Should we provide a way to embed/include a file dump as raw data?

Here's some sample syntax:

let myResourceBytes = #embed("myResource")

Following random links, I found a C++ proposal to create an object that is a byte dump of a specified file. It's supposed to replace hacks that read the file and insert it into a *.cpp (or *.hpp) file as a large array literal.

The argument to #embed is a compile-time string. The format of what's in the string to what file, URL, or other resource to read for the data is implementation-specified. I'm wondering what the return type should be. It could be:

  • A standard library Array: [UInt8]
  • A fixed-sized array: [XXX ; UInt8], where XXX is the byte length of the resource

If we go with the latter, then the embedding feature is blocked until FSAs are done. The C++ author wanted to use their embed command in constexpr contexts, where the compiler can trim out unused portions of what would go into the binary. If we can do compile-time manipulations on a standard-library Array, then we could add this feature earlier.

I remember trying out things like:

let tooShort: Int8 = 500

And although the default integer types are part of the standard library, the compiler still pierced the expression and reported the literal is too large for the type. Can we do similar manipulations with Array? If not, could it be added? Could it be added in a way cheaper than the FSA route?


I think the best way is not to choose one type, and instead remove underscore from _ExpressibleByFileReferenceLiteral protocol, and make Array<UInt8> conform to it. That way we can use already existing #fileLiteral, and allow people to add their own conformances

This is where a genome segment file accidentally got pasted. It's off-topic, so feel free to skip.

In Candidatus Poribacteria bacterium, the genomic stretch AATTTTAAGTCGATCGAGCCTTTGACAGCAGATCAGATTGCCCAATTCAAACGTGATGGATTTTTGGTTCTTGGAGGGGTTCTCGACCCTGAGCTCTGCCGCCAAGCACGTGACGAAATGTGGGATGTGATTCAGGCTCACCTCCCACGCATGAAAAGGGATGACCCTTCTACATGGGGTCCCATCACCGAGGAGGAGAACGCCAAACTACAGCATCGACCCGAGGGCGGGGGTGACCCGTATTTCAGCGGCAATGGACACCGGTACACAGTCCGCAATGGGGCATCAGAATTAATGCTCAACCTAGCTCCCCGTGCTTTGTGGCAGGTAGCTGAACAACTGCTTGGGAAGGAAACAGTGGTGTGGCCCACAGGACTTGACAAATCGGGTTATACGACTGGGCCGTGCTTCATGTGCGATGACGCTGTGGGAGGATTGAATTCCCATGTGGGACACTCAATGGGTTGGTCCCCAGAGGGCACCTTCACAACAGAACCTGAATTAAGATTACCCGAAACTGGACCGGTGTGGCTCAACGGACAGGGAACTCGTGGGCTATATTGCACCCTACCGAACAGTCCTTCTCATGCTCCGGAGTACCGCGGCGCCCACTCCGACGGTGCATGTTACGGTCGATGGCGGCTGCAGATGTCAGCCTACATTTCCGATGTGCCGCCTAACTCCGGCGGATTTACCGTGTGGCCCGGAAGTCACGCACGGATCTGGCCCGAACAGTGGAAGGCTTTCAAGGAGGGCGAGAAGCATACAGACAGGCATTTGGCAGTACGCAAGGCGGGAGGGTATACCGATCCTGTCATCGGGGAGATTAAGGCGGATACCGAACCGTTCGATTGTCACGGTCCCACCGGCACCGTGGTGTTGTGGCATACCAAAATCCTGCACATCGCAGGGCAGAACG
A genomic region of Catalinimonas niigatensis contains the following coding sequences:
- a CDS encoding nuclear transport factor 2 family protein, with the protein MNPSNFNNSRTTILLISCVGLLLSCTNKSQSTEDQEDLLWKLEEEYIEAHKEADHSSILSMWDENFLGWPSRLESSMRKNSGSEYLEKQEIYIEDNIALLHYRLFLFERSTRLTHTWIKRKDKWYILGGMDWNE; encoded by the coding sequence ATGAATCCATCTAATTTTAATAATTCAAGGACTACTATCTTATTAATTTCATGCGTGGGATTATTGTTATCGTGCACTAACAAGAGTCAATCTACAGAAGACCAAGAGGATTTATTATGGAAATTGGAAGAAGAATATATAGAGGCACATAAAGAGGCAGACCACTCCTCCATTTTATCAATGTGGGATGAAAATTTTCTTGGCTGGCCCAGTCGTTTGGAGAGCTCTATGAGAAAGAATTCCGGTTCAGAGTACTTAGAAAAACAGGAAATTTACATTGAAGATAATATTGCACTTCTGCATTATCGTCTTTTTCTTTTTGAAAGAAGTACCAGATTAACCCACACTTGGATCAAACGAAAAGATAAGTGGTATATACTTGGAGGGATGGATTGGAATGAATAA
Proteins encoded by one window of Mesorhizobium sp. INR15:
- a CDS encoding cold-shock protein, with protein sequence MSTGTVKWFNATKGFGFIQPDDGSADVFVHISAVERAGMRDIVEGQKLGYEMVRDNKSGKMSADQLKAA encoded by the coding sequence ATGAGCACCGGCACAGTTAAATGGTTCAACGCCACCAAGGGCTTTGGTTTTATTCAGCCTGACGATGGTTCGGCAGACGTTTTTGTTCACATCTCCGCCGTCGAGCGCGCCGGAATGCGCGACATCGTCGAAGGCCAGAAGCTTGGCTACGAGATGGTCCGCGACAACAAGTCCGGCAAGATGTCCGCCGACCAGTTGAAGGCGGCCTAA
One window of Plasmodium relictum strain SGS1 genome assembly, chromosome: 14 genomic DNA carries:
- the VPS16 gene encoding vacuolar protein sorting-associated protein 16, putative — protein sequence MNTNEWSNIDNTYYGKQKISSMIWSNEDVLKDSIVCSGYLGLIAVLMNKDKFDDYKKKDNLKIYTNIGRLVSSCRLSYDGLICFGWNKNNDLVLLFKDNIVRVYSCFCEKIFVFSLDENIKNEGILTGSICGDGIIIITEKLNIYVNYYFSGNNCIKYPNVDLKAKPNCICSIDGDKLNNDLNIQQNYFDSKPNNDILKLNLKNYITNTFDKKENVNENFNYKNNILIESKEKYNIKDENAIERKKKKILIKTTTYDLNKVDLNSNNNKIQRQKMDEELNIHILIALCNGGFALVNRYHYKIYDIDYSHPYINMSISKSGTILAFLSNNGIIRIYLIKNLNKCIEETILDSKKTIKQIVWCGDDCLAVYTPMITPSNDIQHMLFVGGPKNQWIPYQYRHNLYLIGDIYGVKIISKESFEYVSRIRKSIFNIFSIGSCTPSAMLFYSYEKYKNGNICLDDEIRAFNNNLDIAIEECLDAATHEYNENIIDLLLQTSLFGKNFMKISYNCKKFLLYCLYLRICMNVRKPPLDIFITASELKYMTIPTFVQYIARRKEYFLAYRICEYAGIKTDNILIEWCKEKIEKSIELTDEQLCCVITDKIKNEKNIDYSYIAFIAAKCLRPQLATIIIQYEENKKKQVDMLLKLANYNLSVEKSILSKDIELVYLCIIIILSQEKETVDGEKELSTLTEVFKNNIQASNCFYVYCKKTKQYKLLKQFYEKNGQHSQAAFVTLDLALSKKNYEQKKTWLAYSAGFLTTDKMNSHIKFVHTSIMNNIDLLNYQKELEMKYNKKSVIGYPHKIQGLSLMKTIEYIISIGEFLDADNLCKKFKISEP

Just like 123 can be used to initialize Int, and UInt8, just like #colorLiteral can be used to initialize UIColor and NSColor, #fileLiteral should be used to initialize both URL and [UInt8], and in the future fixed size arrays

I would love to be able to initialize a String and [UInt8] from a file! Very handy when solving Advent of Code puzzles


I think this would also be useful for test data, where failing to build due to a missing resource is perfectly acceptable.

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If this is to be generalized, I'd suggest a design where the resource is written to an Array<UInt8>, and then the variable being assigned would be passed this hidden temp variable as a constructor parameter.


let resource: MyType = #resource(url: "file:///path/to/resource")

compiler rewrite

let $_resource = [ ... ] // bytes from file
let resource = MyType(bytes: $_resource)

This would simplify the protocol to a single requirement: the constructor. Parameter name (bytes in the example) to be bikeshedded.

The private one already has only one requirement: the constructor :)

I think we should be consistent with the rest of ExpressibleByXLiteral protocols, and name it init(fileLiteral value: FileLiteralType)

We don't have to choose a single type to write the resource to :) That way we can preserve more information, and allow expansion in the future. We can do what the other ExpressibleByXLiteral protocols do and make the type an associated type

public protocol ExpressibleByFileLiteral {
  associatedtype FileLiteralType: _ExpressibleByBuiltinFileLiteral
  init(fileLiteral value: FileLiteralType)

and offer multiple possibilities for FileLiteralType.
I would suggest

  • URL: preserves all info, we can extract everything from it, including path, name, filesystem flags
  • Array<UInt8>: That's the one you want for contents, I would guess it could be optimized nicely by a compiler

I'm concerned with how the compiler conceptually transforms the code such that you end up with a variable with a custom type, whose data was loaded from a file. I am not as concerned with the syntax of the literal specifier, or what the literal itself represents to the compiler.

If you passed a URL to the constructor, you would be loading the contents at runtime, right? That doesn't seem like the same feature to me.

A similar topic was discussed last year:

But now that "SE-0271: Package Manager Resources" has been accepted, it might be better to think of .embed as another package rule (alongside the existing .copy and .process rules) to be applied to a file or directory path.

"Type-safe access to individual resource files" would then include support for embedded data.